A war veteran is set to launch Harrogate war memorial’s centenary commemorations this year.
The 12-week commemorations will begin on September 1 and mark 100 years to the day after the memorial was unveiled in Prospect Square.
World War Two veteran Sheila Pantin, who lives in Harrogate and will celebrate her own 100th birthday in October, will launch the programme.
She won a scholarship to Leeds Girls’ High School aged 11, and went on to become one of the first women in this country to earn her public service vehicle licence.
Sheila joined the army aged just 17 and trained as an ambulance and staff car driver with the Auxiliary Territorial Service, the women’s branch of the British Army, rising to the rank of sergeant.
She was also one of the first British service women to enter a German concentration camp in April 1945.
After being posted abroad in autumn 1944, she was detailed to lead a convoy of about ten three-tonne Bedford lorries across France and Belgium entering into Nazi Germany from Holland.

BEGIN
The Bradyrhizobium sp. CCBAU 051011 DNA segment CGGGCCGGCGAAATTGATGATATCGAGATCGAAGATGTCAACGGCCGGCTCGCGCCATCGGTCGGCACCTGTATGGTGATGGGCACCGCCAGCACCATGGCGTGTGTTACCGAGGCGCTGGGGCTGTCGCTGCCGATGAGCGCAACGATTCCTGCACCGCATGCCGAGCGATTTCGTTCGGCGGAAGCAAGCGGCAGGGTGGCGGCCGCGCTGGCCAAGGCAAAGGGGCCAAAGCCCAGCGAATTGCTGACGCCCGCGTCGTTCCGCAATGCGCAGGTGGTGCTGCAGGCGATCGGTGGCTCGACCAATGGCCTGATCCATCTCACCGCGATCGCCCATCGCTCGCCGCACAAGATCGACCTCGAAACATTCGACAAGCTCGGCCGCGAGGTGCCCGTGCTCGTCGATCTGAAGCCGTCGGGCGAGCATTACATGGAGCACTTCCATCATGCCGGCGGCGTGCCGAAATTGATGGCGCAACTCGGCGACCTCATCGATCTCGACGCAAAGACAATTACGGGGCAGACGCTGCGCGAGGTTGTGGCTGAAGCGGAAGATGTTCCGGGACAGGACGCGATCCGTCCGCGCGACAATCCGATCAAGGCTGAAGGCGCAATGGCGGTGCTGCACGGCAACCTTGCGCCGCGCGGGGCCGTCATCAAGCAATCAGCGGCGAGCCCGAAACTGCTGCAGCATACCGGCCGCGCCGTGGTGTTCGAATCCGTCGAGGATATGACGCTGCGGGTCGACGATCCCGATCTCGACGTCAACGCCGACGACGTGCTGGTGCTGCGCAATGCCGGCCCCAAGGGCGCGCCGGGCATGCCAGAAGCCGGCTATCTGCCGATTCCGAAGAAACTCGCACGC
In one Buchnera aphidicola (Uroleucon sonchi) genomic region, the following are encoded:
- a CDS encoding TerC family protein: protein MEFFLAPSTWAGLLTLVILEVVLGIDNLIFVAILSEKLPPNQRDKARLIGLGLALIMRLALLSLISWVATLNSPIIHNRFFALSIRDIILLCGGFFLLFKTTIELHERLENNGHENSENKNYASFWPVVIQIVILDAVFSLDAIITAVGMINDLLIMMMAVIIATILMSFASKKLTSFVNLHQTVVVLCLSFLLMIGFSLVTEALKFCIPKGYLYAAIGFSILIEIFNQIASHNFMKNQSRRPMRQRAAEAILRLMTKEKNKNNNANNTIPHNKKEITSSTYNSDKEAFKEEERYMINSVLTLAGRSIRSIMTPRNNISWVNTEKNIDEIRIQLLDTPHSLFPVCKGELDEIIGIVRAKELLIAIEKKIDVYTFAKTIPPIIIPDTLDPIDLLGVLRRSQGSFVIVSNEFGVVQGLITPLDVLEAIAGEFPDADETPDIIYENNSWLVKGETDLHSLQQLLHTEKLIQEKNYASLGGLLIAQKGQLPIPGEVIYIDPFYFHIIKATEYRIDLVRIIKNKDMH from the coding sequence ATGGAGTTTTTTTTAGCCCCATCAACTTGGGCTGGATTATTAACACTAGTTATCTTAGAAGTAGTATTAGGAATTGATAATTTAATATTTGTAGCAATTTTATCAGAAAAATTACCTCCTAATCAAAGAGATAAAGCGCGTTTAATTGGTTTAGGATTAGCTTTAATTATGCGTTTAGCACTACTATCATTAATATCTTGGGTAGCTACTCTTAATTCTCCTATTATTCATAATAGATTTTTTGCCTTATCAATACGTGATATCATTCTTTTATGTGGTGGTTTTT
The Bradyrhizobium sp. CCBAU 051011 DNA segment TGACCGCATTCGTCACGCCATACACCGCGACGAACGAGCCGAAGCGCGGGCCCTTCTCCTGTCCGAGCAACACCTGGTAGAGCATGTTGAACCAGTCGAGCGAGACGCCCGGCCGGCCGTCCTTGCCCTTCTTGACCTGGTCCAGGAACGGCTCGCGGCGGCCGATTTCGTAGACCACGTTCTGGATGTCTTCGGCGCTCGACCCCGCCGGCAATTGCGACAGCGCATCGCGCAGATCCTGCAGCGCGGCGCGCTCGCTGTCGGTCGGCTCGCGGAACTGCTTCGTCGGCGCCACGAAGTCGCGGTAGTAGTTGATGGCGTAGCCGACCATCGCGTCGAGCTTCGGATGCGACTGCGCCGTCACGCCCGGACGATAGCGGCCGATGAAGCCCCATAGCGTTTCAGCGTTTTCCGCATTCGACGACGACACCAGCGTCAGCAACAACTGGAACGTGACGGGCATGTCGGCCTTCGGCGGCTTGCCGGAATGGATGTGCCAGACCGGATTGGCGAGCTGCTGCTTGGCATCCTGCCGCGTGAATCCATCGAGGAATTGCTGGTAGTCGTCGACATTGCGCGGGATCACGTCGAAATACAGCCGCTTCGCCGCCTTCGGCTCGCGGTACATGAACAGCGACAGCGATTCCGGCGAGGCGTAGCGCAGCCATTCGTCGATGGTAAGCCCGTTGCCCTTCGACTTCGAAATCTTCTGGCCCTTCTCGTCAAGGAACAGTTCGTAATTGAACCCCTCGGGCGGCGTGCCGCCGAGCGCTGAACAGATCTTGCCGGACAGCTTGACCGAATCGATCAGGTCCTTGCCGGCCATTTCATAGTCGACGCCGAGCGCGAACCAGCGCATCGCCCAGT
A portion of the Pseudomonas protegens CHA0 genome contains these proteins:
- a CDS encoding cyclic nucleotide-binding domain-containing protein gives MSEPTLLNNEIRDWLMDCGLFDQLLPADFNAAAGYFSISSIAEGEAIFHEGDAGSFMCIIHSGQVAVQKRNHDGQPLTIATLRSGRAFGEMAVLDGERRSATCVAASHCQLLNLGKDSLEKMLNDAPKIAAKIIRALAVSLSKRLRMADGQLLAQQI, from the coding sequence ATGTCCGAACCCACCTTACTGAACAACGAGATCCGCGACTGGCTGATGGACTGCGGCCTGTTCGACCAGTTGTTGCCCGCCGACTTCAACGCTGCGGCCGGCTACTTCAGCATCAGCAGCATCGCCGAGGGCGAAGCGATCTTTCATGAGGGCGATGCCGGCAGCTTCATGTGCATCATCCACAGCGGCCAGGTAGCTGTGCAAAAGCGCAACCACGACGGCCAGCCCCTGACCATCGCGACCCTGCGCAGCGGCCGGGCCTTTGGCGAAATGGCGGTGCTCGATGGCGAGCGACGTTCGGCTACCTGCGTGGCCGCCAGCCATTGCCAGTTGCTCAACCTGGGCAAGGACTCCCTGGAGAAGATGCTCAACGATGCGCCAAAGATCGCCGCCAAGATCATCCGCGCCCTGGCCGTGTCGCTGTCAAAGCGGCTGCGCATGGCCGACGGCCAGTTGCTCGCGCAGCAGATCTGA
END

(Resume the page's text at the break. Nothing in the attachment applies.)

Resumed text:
When she got there she was asked if she wanted to work in the camps.
Reflecting on the time, Sheila said:
“I thought they meant barracks but it turned out they didn’t mean that at all. There was the camp with this huge entrance and an awful lot of huts surrounded by barbed wire fencing.
“We were entering Belsen. I could see our boys digging out mass graves to give the bodies proper burials.
“The only people left alive were in rags and were in a terrible state. They didn’t even know how to eat.”
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It was Sheila’s job to look after the survivors in the camp, to clean them, dress them, show them how to use a knife and fork, to try to restore a little humanity after the horrors of the Nazi Holocaust.
As part of the war memorial centenary commemoration programme, a series of events will be held including 15 illustrates talked running from September 1 to Remembrance Sunday on November 12.
Meanwhile, to mark the anniversary, the names of 1,163 service men and women who died in the two World Wars and are etched onto the Harrogate memorial will feature in a multimedia exhibition called More than a Name on a Memorial.
Sheila will also give a talk on her experience during the war on Wednesday, September 27.
The exhibition and talks will be held at the West Park United Reformed Church and are free to attend.
More details of the centenary commemorations are available here.